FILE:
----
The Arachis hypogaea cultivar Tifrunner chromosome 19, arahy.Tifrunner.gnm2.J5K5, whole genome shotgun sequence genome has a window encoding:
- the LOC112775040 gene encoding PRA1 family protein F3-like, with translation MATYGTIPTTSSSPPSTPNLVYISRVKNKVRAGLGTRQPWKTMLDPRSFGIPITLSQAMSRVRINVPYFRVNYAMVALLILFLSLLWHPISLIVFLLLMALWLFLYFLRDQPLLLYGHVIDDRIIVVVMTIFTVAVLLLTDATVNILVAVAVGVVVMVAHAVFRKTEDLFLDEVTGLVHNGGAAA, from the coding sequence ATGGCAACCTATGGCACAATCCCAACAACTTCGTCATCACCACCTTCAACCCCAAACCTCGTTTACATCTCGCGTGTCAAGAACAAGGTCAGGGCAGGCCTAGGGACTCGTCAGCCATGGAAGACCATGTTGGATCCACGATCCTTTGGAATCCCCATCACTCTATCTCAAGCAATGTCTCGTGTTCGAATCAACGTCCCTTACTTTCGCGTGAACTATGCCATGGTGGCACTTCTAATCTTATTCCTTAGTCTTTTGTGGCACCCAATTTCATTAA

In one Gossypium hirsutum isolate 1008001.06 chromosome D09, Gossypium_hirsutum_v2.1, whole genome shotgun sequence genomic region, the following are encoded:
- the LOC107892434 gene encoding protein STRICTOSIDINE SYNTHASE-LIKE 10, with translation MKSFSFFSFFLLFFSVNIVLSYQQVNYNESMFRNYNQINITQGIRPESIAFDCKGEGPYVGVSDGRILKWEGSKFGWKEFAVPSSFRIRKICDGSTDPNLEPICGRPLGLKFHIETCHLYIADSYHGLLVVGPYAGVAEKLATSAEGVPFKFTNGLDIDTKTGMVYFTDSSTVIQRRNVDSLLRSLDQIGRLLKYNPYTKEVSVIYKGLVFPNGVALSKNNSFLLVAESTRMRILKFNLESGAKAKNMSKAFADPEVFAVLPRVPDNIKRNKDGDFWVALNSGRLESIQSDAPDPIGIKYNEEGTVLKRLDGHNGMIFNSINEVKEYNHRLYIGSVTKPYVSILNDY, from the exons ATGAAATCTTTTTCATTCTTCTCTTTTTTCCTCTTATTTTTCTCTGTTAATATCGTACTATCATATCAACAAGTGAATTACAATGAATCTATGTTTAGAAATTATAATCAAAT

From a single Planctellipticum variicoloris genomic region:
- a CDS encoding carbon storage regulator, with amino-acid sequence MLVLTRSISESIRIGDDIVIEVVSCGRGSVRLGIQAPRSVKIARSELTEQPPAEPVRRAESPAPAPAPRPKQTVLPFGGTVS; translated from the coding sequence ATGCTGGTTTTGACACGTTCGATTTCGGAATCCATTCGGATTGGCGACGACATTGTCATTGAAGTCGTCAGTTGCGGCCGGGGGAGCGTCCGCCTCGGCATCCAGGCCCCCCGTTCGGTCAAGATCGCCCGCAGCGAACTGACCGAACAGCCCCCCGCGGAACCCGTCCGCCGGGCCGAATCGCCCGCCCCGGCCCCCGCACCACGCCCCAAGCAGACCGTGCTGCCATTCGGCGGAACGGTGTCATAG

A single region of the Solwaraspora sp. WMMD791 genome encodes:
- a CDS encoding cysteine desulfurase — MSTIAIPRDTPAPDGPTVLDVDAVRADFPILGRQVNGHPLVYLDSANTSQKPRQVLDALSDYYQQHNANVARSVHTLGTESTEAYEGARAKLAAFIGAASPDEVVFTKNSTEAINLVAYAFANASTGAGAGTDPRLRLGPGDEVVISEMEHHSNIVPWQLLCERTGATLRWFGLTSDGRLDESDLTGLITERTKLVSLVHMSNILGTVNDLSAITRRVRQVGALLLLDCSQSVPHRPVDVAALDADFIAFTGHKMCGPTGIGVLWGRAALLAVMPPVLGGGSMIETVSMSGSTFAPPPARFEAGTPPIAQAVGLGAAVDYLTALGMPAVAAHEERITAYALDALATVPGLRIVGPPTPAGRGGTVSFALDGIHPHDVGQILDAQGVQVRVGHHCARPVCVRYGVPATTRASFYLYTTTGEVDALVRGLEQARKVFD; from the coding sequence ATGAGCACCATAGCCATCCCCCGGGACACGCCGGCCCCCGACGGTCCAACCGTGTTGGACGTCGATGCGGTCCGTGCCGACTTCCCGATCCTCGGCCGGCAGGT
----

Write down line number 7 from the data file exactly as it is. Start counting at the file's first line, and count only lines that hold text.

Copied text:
A single region of the Solwaraspora sp. WMMD791 genome encodes: